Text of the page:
Welcome to the Cyveillance Weekly Cyber Security Trends Report
Since threat intelligence is constantly evolving, we publish this weekly cyber security trends report to keep our customers updated on the latest threats across a variety of industries. You can read an abridged version below. Follow us on Twitter and subscribe to our blog to make sure you don’t miss any of the latest security articles from Cyveillance experts.
“Planned Parenthood said electronic traffic to its websites was snarled by computer hackers on Wednesday in the second cyber attack mounted against the healthcare organization this week amid a controversy over alleged sales of aborted fetal tissue. Websites operated by Planned Parenthood and its political branch, Planned Parenthood Action, were clogged by a wide-scale “distributed denial-of-service,” or DDoS, attack, the organization said.”
“Financial companies are facing extortion threats from hackers who threaten to knock their websites offline unless firms pay tens of thousands of dollars, an FBI agent told MarketWatch Thursday. More than 100 companies, including targets from big banks to brokerages in the financial sector, have received distributed denial of service threats since about April, says Richard Jacobs, assistant special agency in charge of the cyber branch at the FBI’s New York office. With these types of attacks, known as DDoS, criminals jam websites by flooding them with useless traffic. The ransom requests typically run in the tens of thousands of dollars and in some cases, the companies have paid up, Jacobs said.”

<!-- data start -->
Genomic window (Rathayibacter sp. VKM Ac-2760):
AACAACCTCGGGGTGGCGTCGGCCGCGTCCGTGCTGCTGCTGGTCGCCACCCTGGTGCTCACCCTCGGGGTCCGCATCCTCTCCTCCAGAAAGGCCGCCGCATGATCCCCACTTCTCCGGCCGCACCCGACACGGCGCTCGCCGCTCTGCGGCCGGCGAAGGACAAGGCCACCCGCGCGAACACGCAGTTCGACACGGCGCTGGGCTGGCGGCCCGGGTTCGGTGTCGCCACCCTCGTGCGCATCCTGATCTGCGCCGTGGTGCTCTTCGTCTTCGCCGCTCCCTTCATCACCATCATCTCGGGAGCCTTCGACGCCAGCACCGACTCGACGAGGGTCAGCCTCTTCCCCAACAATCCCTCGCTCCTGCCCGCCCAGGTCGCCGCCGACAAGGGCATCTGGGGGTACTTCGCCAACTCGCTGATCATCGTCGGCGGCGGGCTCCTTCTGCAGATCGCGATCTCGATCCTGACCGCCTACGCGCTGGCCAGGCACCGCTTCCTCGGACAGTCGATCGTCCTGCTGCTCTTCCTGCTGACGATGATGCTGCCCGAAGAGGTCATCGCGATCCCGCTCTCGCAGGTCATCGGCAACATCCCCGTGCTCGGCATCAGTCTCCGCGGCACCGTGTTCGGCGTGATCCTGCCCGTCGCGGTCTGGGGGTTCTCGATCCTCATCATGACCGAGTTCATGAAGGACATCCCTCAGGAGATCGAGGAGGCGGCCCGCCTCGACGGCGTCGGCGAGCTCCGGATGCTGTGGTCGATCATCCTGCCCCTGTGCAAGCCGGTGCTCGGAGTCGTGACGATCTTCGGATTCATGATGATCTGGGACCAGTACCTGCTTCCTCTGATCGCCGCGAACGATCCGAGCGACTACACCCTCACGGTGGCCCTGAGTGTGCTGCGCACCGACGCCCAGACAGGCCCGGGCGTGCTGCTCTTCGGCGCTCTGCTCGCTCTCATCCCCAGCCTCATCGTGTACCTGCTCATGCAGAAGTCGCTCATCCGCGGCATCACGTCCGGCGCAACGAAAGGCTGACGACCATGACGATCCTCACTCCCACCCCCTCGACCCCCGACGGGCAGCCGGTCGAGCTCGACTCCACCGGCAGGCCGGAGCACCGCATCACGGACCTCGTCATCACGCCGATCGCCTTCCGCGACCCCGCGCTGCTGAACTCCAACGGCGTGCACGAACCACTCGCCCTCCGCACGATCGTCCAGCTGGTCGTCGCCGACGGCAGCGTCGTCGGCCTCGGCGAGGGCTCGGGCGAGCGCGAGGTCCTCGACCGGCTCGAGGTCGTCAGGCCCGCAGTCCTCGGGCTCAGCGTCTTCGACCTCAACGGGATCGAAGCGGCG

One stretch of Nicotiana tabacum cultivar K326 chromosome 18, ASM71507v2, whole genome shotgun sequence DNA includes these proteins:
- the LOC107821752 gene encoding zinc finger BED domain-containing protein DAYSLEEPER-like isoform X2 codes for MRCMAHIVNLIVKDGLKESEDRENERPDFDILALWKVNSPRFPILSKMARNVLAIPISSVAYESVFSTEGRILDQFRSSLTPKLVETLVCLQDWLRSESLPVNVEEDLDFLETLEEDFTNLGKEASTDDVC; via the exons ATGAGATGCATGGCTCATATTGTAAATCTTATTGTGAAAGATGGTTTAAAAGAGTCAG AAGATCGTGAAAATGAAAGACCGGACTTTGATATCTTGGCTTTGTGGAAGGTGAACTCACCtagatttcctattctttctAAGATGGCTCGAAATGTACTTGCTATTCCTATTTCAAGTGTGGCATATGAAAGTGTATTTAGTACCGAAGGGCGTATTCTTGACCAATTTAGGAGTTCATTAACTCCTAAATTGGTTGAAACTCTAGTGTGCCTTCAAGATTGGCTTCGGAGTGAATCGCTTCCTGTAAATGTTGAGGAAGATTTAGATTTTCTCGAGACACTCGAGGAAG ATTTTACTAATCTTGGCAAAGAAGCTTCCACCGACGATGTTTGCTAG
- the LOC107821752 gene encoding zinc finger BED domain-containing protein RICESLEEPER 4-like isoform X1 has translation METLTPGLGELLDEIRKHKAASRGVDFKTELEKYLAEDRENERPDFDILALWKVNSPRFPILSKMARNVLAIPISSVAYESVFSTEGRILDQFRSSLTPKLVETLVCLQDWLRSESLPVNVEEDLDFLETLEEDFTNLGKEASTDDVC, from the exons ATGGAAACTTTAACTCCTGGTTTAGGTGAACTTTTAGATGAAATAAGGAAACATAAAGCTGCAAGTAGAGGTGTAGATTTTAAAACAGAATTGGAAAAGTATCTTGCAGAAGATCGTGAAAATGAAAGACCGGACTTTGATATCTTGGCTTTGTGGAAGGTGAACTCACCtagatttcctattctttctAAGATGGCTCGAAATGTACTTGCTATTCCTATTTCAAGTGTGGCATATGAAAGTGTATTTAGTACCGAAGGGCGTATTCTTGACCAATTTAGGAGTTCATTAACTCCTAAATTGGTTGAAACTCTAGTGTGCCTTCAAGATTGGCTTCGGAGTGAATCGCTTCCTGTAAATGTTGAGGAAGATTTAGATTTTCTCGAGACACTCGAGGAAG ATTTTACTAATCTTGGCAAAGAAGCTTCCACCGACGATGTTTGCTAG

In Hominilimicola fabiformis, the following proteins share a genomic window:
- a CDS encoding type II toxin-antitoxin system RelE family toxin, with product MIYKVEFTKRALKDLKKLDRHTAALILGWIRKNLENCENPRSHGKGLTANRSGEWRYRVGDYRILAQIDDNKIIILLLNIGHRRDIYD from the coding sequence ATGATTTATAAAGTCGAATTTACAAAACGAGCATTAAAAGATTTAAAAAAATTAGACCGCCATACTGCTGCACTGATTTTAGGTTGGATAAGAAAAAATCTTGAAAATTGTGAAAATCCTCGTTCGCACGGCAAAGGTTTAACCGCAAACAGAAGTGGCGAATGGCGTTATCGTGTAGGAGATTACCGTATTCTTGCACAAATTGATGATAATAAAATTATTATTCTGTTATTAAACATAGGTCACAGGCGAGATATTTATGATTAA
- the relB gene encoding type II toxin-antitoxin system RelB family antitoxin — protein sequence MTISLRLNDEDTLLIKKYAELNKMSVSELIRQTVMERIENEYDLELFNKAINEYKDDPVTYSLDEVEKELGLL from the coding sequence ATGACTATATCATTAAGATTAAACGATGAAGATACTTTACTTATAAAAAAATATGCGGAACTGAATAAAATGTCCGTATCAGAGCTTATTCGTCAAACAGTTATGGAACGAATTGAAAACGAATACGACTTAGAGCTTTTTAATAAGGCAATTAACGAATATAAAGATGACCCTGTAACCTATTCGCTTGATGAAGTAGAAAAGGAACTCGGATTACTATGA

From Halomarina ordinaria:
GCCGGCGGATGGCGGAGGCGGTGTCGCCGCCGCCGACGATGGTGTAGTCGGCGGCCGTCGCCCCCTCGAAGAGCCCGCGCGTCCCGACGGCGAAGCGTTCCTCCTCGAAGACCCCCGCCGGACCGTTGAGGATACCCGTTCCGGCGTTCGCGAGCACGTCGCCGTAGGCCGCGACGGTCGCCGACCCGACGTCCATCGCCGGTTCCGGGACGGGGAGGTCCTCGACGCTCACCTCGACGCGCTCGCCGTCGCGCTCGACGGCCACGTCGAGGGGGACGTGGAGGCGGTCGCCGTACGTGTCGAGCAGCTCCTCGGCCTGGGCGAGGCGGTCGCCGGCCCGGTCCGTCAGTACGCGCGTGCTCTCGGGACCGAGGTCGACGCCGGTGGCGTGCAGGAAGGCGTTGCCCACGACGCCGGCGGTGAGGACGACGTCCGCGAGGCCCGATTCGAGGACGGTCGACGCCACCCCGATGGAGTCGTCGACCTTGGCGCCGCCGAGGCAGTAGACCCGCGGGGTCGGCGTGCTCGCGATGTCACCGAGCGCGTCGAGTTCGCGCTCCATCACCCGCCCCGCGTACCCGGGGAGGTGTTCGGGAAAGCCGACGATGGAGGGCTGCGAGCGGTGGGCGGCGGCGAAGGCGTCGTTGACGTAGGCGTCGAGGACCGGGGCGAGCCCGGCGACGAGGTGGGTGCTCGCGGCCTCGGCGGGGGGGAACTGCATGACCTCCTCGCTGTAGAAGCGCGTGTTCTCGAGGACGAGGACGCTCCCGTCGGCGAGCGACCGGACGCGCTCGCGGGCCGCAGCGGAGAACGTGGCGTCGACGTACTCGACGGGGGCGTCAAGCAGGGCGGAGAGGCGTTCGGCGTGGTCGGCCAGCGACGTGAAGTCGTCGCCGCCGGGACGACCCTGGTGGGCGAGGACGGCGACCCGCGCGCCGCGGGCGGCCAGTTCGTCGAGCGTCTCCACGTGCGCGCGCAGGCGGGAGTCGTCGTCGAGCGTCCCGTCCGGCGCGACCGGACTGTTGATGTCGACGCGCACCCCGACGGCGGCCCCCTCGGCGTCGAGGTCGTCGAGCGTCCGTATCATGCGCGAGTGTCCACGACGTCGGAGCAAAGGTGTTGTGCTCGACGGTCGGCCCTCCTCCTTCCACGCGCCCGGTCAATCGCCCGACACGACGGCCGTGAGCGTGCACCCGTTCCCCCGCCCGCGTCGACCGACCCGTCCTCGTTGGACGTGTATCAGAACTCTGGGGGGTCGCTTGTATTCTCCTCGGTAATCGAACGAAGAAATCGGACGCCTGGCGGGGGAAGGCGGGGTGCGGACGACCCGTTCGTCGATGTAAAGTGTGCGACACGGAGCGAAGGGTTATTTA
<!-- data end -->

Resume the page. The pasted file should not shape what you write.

Legal and Regulations
“On July 21, 2015, Sens. Edward Markey (D-MA) and Richard Blumenthal (D-CT) introduced legislation directing the National Highway Traffic Safety Administration (NHTSA) and the Federal Trade Commission (FTC) to promulgate federal regulations setting minimum cybersecurity and privacy standards for all motor vehicles manufactured for sale in the United States. The Security and Privacy in Your Car Act (the SPY Car Act) specifies that the NHTSA and FTC together issue Notices of Proposed Rulemaking within 18 months, and final regulations within three years of the act’s enactment. The SPY Car Act will apply to vehicles made two years after final cybersecurity and privacy regulations are issued.”
“Two southern Californians were criminally charged over their alleged roles in a conspiracy to steal 94,000 credit and debit card numbers from Michaels Companies Inc customers, in a prominent 2011 cyberattack affecting the largest U.S. arts and crafts retailer.”